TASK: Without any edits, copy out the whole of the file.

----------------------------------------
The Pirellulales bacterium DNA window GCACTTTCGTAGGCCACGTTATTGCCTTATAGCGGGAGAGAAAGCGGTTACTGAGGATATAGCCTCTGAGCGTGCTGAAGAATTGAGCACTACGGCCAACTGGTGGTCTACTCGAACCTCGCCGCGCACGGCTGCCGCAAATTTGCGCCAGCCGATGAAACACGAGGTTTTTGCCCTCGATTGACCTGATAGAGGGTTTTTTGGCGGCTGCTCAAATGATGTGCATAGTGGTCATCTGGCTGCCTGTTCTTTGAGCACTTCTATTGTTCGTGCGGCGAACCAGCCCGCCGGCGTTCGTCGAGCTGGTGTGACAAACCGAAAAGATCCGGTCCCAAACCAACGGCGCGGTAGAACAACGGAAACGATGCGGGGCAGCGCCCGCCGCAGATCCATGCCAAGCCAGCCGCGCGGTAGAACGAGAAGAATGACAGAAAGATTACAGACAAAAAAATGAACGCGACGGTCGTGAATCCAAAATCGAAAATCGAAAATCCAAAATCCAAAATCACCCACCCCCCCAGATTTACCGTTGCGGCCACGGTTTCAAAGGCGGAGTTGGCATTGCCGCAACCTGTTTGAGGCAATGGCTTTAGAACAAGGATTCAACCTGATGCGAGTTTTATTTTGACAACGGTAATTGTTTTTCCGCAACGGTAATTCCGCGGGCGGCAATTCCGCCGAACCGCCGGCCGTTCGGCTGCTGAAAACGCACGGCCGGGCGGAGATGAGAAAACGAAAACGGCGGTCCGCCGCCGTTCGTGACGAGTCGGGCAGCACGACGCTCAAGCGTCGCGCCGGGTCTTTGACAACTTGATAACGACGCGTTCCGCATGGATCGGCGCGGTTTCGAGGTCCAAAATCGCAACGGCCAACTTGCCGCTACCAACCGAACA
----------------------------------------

The Pirellulales bacterium DNA window GCACTTTCGTAGGCCACGTTATTGCCTTATAGCGGGAGAGAAAGCGGTTACTGAGGATATAGCCTCTGAGCGTGCTGAAGAATTGAGCACTACGGCCAACTGGTGGTCTACTCGAACCTCGCCGCGCACGGCTGCCGCAAATTTGCGCCAGCCGATGAAACACGAGGTTTTTGCCCTCGATTGACCTGATAGAGGGTTTTTTGGCGGCTGCTCAAATGATGTGCATAGTGGTCATCTGGCTGCCTGTTCTTTGAGCACTTCTATTGTTCGTGCGGCGAACCAGCCCGCCGGCGTTCGTCGAGCTGGTGTGACAAACCGAAAAGATCCGGTCCCAAACCAACGGCGCGGTAGAACAACGGAAACGATGCGGGGCAGCGCCCGCCGCAGATCCATGCCAAGCCAGCCGCGCGGTAGAACGAGAAGAATGACAGAAAGATTACAGACAAAAAAATGAACGCGACGGTCGTGAATCCAAAATCGAAAATCGAAAATCCAAAATCCAAAATCACCCACCCCCCCAGATTTACCGTTGCGGCCACGGTTTCAAAGGCGGAGTTGGCATTGCCGCAACCTGTTTGAGGCAATGGCTTTAGAACAAGGATTCAACCTGATGCGAGTTTTATTTTGACAACGGTAATTGTTTTTCCGCAACGGTAATTCCGCGGGCGGCAATTCCGCCGAACCGCCGGCCGTTCGGCTGCTGAAAACGCACGGCCGGGCGGAGATGAGAAAACGAAAACGGCGGTCCGCCGCCGTTCGTGACGAGTCGGGCAGCACGACGCTCAAGCGTCGCGCCGGGTCTTTGACAACTTGATAACGACGCGTTCCGCATGGATCGGCGCGGTTTCGAGGTCCAAAATCGCAACGGCCAACTTGCCGCTACCAACCGAACA